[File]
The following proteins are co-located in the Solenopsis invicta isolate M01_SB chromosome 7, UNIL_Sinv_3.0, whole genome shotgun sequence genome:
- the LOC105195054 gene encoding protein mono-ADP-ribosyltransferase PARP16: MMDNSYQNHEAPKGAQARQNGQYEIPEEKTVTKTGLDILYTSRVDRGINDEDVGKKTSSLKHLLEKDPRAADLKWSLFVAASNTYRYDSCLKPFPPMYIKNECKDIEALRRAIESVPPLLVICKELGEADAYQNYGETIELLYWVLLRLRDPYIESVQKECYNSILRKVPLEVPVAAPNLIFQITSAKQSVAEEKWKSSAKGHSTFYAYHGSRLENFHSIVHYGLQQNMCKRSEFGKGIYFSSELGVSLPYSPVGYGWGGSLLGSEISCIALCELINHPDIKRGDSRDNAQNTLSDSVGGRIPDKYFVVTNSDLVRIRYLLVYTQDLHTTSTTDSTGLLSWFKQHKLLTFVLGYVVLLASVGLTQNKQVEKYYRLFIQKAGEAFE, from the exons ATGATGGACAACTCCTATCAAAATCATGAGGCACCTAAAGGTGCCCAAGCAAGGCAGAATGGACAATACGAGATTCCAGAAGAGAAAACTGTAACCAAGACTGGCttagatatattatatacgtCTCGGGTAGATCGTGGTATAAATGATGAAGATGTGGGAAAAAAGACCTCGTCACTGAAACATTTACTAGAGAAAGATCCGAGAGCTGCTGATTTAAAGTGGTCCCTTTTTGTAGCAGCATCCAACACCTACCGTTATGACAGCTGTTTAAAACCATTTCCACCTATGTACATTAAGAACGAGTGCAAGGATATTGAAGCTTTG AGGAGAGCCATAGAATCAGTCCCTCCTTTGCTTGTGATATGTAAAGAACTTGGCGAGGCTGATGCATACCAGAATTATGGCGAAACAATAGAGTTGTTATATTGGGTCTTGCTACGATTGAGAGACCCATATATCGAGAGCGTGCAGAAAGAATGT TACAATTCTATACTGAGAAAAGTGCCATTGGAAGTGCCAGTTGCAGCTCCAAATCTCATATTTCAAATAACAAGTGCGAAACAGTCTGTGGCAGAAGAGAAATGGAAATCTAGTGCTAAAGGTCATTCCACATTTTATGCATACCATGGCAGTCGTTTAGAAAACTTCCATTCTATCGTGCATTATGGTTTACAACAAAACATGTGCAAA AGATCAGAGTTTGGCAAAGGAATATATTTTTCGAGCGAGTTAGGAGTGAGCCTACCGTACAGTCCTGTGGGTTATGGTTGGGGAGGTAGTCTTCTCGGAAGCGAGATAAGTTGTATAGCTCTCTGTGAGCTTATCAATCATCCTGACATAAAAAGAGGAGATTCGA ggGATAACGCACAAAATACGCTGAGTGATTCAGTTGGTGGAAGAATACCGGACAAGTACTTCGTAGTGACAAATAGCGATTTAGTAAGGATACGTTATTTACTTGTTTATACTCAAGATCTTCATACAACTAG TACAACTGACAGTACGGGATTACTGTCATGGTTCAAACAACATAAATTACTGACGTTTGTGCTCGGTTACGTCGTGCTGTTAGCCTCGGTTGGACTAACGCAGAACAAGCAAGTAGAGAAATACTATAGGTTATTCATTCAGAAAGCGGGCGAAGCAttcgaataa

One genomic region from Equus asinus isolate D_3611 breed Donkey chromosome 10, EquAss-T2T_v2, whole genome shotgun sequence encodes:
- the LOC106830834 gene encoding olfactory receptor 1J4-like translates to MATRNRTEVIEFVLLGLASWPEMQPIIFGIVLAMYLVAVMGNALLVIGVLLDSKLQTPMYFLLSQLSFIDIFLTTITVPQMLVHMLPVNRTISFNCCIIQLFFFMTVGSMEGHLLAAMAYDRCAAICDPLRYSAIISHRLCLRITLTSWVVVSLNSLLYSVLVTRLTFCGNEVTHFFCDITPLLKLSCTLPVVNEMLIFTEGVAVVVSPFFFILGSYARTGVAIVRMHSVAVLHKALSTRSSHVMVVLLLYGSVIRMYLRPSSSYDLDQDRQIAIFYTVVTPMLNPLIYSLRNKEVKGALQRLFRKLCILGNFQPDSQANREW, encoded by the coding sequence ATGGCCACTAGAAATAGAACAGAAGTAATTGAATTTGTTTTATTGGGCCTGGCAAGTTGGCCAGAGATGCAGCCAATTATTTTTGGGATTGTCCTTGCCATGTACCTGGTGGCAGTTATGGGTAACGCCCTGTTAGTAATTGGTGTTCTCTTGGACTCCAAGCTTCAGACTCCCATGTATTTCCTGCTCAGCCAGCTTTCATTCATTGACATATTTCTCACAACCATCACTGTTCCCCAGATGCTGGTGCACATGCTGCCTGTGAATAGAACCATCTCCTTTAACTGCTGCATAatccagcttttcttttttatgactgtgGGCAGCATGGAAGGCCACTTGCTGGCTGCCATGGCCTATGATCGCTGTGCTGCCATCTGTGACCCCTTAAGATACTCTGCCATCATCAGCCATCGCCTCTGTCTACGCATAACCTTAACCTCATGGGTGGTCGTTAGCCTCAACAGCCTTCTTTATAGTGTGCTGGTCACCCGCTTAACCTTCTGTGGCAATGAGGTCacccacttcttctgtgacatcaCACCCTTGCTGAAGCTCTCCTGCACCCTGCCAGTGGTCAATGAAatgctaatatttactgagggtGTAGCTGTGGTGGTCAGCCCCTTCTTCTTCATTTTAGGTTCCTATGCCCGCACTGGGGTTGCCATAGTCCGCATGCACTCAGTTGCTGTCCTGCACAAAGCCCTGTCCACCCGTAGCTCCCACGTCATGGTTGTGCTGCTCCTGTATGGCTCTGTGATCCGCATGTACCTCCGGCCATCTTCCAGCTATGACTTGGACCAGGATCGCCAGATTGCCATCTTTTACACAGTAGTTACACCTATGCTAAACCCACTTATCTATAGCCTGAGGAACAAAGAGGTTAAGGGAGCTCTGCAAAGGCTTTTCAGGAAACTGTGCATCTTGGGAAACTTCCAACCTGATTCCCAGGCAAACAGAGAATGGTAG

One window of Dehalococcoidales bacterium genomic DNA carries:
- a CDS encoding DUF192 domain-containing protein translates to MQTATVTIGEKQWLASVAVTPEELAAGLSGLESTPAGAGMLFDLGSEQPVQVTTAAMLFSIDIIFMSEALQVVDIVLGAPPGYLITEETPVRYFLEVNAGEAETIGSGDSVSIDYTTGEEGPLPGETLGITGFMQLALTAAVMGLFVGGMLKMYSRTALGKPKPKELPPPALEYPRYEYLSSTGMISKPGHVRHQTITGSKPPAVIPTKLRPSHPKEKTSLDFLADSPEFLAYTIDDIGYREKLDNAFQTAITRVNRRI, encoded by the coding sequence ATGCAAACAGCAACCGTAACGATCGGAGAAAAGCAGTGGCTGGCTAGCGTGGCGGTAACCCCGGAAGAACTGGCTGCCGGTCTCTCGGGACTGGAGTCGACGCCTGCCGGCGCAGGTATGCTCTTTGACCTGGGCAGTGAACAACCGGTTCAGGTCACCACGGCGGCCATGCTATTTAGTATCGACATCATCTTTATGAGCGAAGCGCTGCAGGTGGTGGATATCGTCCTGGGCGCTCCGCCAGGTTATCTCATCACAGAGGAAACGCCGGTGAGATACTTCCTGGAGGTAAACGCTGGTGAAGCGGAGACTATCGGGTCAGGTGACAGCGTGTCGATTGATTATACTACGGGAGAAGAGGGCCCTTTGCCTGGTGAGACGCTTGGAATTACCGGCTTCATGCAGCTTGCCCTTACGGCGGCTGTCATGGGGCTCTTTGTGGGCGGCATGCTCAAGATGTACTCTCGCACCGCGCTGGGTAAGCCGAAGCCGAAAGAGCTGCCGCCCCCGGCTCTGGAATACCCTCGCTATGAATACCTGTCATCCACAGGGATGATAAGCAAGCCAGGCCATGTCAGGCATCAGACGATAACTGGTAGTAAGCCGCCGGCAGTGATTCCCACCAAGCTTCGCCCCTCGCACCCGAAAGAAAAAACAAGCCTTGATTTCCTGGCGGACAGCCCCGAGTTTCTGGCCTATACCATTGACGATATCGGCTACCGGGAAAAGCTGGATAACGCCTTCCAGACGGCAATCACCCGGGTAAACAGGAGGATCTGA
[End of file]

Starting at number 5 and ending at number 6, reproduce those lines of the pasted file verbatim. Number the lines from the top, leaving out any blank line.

One window of Dehalococcoidales bacterium genomic DNA carries:
- a CDS encoding DUF192 domain-containing protein translates to MQTATVTIGEKQWLASVAVTPEELAAGLSGLESTPAGAGMLFDLGSEQPVQVTTAAMLFSIDIIFMSEALQVVDIVLGAPPGYLITEETPVRYFLEVNAGEAETIGSGDSVSIDYTTGEEGPLPGETLGITGFMQLALTAAVMGLFVGGMLKMYSRTALGKPKPKELPPPALEYPRYEYLSSTGMISKPGHVRHQTITGSKPPAVIPTKLRPSHPKEKTSLDFLADSPEFLAYTIDDIGYREKLDNAFQTAITRVNRRI, encoded by the coding sequence ATGCAAACAGCAACCGTAACGATCGGAGAAAAGCAGTGGCTGGCTAGCGTGGCGGTAACCCCGGAAGAACTGGCTGCCGGTCTCTCGGGACTGGAGTCGACGCCTGCCGGCGCAGGTATGCTCTTTGACCTGGGCAGTGAACAACCGGTTCAGGTCACCACGGCGGCCATGCTATTTAGTATCGACATCATCTTTATGAGCGAAGCGCTGCAGGTGGTGGATATCGTCCTGGGCGCTCCGCCAGGTTATCTCATCACAGAGGAAACGCCGGTGAGATACTTCCTGGAGGTAAACGCTGGTGAAGCGGAGACTATCGGGTCAGGTGACAGCGTGTCGATTGATTATACTACGGGAGAAGAGGGCCCTTTGCCTGGTGAGACGCTTGGAATTACCGGCTTCATGCAGCTTGCCCTTACGGCGGCTGTCATGGGGCTCTTTGTGGGCGGCATGCTCAAGATGTACTCTCGCACCGCGCTGGGTAAGCCGAAGCCGAAAGAGCTGCCGCCCCCGGCTCTGGAATACCCTCGCTATGAATACCTGTCATCCACAGGGATGATAAGCAAGCCAGGCCATGTCAGGCATCAGACGATAACTGGTAGTAAGCCGCCGGCAGTGATTCCCACCAAGCTTCGCCCCTCGCACCCGAAAGAAAAAACAAGCCTTGATTTCCTGGCGGACAGCCCCGAGTTTCTGGCCTATACCATTGACGATATCGGCTACCGGGAAAAGCTGGATAACGCCTTCCAGACGGCAATCACCCGGGTAAACAGGAGGATCTGA